The Camino Is Always with You

Guest post by Elyn Aviva

The Cathedral of San Salvador or Catedral Metropolitana Basílica de San Salvador in Oviedo | Photo by Elyn Aviva

It seemed like no matter where I lived in Spain, I was on the Camino. It all began in 1982 when I first walked the 500-mile-long Camino Francés from the French side of the Pyrenees to Santiago de Compostela. At that time, the medieval pilgrimage route was just being reclaimed for walkers; the yellow arrows that marked the way were few and far between, and there were no refugios or pilgrimage hostels to provide shelter. After completing the Camino, I spent the year living in the small town of Sahagún de Campos, located at the halfway point of the Camino Francés, while I did research for my Ph.D. in anthropology on the modern-day pilgrimage. Pilgrims occasionally passed through, the emblematic scallop-shell symbol of the Camino swinging from their packs or a cloth replica sewn onto their hats. I interviewed those who were willing to talk about their experiences.

Encountering pilgrims was a nearly daily event in Sahagún

In 1997 my husband (and fellow pilgrim), Gary White, and I walked the Camino Francés together and then lived for a year in Sahagún. Encountering pilgrims was a nearly daily event, and other pilgrimage routes were being waymarked across Spain to relieve the stress on the Camino Francés.

Sahagún, Spain, is near the markers that indicate the halfway point of the Camino Frances | Stacey Wittig photo

We returned to Sahagún in 2009. By that time, the pilgrimage had grown into a wildly popular adventure/pilgrimage/bucket-list item for many tens of thousands of hikers/bicyclists/and occasional horseback riders. Not surprisingly, we would step out the door of our apartment, which was located on the main plaza, and see pilgrims’ backpacks stacked against the outside walls of the nearby cafés. A babble of languages greeted us as pilgrims from many countries engaged in animated conversations over espresso or a glass of wine. In summer, I frequently woke up to the tap-tap-tap of early rising pilgrims, their staffs beating a staccato pattern on the sidewalks, often before the sun rose.

Girona, far from the Camino, I thought

A year later, we moved to Girona, a city some 70 miles north of Barcelona. We were far from the Camino, I thought. So imagine my surprise when I struck up a conversation at the outdoor market with a member of the “Friends of the Camino in Catalonia.” I asked him where the Camino was in Catalonia, and he informed me that the Camí de San Jaume (The Catalan Camino of St. James) passed in front of our apartment building on its way out of town. Although there were many fewer pilgrims than on the Camino Francés, we still encountered backpack-toting pilgrims walking through the city. Several times we began our own journey on the Camí, heading toward the iconic sacred mountain known as Montserrat.

Oviedo, where Camino Primitivo begins in the Cathedral’s Plaza

Shell indicator for the Camino Primitivo in Oviedo | Photo by Elyn Aviva

And then we moved to Oviedo, in the province of Asturias, in northern Spain. An old Spanish refrain asserts, “Quien va a Santiago y no al Salvador, visita al criado pero no a su Señor” — “He who visits Santiago de Compostela and not San Salvador Cathedral, visits the servant but not the Master.” That is because the Oviedo Cathedral camara santa houses several very important relics, including the sudarium, a blood-stained cloth that was supposedly wrapped around the head of Jesus after the crucifixion. Nonetheless, I figured we were done with the Camino for sure. But no. After we rented an apartment near the cathedral, I noticed a suspicious bronze scallop shell embedded in the plaza directly in front of our apartment building. Sure enough. It was a scallop-shell marker for the Camino as it wends its way through Oviedo en route to Santiago.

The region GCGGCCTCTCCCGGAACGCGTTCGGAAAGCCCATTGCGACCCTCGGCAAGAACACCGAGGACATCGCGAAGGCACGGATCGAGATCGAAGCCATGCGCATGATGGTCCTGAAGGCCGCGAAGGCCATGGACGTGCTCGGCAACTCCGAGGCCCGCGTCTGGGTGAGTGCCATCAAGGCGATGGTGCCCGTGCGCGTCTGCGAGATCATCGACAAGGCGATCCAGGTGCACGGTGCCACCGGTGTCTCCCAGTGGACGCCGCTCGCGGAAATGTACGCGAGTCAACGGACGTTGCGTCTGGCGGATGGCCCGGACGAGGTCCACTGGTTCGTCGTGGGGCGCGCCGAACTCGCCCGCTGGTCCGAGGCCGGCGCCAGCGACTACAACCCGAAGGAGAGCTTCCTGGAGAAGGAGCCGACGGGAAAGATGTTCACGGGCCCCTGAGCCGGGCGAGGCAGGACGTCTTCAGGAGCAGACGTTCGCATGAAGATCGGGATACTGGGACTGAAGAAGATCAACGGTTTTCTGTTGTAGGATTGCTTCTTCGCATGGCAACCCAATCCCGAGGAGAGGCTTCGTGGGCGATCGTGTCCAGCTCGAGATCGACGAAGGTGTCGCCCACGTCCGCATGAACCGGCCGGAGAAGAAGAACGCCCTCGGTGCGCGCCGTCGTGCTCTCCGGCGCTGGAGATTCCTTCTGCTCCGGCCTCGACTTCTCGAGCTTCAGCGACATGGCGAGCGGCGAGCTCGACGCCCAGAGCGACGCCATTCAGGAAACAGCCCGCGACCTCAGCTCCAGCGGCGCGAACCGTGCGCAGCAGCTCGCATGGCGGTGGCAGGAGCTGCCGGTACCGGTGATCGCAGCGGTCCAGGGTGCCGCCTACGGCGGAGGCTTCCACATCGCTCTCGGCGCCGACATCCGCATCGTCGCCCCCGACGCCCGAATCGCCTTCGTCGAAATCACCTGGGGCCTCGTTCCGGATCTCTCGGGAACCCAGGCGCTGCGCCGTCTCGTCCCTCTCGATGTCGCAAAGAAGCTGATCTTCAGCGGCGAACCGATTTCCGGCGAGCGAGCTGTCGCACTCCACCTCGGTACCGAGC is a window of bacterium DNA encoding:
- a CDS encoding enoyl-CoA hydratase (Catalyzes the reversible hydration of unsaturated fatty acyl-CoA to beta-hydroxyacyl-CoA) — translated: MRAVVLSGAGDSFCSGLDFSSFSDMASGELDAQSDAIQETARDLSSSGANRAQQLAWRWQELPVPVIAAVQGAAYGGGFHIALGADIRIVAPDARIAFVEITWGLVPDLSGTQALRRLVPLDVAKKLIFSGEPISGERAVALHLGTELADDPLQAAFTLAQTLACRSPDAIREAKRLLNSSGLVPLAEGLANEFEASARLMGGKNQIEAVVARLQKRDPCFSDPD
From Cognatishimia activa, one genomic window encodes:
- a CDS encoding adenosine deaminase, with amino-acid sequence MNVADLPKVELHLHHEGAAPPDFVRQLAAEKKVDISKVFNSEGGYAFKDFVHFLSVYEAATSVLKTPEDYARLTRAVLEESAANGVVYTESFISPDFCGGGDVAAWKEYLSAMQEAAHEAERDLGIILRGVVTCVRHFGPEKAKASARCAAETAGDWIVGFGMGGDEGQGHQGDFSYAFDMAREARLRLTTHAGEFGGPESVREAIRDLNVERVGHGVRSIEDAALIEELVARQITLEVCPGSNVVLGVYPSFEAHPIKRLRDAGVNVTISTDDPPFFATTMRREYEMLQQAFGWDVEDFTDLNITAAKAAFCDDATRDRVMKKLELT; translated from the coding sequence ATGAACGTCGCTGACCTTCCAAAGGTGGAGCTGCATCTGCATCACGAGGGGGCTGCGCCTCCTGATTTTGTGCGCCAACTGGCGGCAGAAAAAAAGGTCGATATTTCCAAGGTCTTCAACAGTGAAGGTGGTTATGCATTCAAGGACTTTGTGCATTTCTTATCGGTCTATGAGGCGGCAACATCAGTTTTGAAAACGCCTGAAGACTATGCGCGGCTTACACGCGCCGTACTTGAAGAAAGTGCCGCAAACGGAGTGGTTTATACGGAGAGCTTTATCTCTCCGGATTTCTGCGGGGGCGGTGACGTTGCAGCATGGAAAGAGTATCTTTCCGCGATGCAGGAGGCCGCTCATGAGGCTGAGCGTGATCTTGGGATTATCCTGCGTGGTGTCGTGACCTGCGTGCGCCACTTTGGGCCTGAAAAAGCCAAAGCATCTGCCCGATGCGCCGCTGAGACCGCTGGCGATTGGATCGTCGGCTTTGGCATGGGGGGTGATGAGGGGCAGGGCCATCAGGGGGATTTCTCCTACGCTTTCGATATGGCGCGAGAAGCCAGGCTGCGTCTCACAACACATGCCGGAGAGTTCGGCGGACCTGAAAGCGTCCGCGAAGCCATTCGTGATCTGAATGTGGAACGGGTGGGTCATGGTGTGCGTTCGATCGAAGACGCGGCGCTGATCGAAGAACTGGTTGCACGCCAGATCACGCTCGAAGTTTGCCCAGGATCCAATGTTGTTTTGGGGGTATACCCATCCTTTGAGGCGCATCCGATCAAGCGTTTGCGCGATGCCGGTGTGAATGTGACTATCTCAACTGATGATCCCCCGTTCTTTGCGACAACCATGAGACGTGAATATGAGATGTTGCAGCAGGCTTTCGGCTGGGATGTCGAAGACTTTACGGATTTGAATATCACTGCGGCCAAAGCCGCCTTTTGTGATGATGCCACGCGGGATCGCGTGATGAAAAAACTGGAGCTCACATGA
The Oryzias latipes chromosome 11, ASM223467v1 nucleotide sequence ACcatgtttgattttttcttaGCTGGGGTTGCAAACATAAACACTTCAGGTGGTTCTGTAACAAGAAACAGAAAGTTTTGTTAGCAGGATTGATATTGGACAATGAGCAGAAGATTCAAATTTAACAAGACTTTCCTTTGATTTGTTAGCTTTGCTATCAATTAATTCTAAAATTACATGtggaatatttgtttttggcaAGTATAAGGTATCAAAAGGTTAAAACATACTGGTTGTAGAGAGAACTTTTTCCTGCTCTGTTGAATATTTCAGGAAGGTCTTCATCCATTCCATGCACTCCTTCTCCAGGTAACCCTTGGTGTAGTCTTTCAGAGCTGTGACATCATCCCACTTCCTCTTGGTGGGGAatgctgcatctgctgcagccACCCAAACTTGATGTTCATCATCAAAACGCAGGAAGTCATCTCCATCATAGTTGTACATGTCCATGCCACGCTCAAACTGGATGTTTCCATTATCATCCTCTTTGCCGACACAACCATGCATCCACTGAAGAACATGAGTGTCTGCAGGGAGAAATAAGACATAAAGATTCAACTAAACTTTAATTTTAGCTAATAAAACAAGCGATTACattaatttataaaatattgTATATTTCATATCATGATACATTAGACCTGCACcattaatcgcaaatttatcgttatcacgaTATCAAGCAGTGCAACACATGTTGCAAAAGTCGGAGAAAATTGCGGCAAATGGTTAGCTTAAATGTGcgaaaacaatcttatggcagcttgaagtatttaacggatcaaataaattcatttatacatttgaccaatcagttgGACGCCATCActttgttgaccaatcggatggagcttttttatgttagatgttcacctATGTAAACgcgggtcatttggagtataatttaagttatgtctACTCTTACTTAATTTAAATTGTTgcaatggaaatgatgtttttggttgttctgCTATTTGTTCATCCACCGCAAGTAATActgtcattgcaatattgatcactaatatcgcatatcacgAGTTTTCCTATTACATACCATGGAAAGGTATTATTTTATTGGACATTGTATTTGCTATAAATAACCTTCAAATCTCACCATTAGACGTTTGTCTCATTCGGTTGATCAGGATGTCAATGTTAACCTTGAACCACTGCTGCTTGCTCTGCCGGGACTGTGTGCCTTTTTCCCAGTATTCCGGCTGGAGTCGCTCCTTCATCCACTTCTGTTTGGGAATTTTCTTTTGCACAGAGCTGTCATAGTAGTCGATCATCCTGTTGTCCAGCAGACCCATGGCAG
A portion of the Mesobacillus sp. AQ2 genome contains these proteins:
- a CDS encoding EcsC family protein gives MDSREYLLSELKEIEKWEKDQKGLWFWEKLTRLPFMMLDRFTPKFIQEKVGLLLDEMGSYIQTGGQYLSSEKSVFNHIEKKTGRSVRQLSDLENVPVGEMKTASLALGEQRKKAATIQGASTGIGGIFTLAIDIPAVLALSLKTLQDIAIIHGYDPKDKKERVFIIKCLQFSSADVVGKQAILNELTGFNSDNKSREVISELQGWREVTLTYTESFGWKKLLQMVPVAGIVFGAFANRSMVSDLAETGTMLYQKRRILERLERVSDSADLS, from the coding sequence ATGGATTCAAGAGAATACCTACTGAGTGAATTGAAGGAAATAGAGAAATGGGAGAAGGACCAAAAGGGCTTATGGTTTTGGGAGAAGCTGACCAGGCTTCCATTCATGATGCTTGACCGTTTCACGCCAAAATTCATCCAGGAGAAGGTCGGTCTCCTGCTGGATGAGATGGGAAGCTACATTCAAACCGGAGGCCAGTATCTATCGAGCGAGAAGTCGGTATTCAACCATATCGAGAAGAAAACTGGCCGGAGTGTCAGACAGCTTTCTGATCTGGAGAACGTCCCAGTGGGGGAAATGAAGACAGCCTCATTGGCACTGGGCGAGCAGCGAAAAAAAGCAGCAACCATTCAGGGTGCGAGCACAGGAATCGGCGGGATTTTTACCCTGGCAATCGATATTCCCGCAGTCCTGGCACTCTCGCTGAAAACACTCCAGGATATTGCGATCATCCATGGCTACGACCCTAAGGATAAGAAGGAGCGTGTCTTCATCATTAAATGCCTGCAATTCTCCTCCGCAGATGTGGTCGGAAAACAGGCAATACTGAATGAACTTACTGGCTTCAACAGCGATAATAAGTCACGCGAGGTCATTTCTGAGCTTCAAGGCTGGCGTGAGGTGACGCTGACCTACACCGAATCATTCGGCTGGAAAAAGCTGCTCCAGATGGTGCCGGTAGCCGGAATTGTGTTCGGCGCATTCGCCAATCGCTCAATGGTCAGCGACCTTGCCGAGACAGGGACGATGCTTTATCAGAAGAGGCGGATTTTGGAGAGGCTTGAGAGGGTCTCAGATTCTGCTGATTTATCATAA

Not surprisingly, almost every time I went to the cathedral plaza, I would find a pilgrim—or a group of pilgrims—admiring the impressive façade. Sometimes, they were weary and worn from already having walked hundreds of miles on the Camino del Norte. Other times, they were eager, occasionally trepidatious, as they started their pilgrimage on the Camino Primitivo that began at the cathedral plaza. I often greeted these people with a cheerful “Buen camino” (that’s “pilgrim talk” for “Good journey”), and occasionally I provided directional advice or, in one case, a temporary respite in our spare bedroom for an older woman pilgrim with a badly gashed knee.

An Asturian bagpipe (gaita asturiana) band in the plaza of Cathedral of San Salvador in Oviedo, one starting point for Camino Primitivo | Photo by Elyn Aviva

From Oviedo to Cottonwood, Arizona

And then we moved to Cottonwood, Arizona, far, far from the Camino. But no! Imagine my surprise to learn that an active and welcoming Camino support group, the Greater Flagstaff American Pilgrims on the Camino, is located not far away. My conclusion from all of this? The Camino is always with me, no matter how far away I roam.

Elyn Aviva, Ph.D. writes about powerful places and is a self-proclaimed ‘imaginaut.’ Go to www.pilgrimsprocess.com and www.powerfulplaces.com for information on her books, including Following the Milky Way – A Pilgrimage on the Camino de Santiago (2nd edition). Her most recent publication is the young-adult novel, Melita’s Quest for the Grail.

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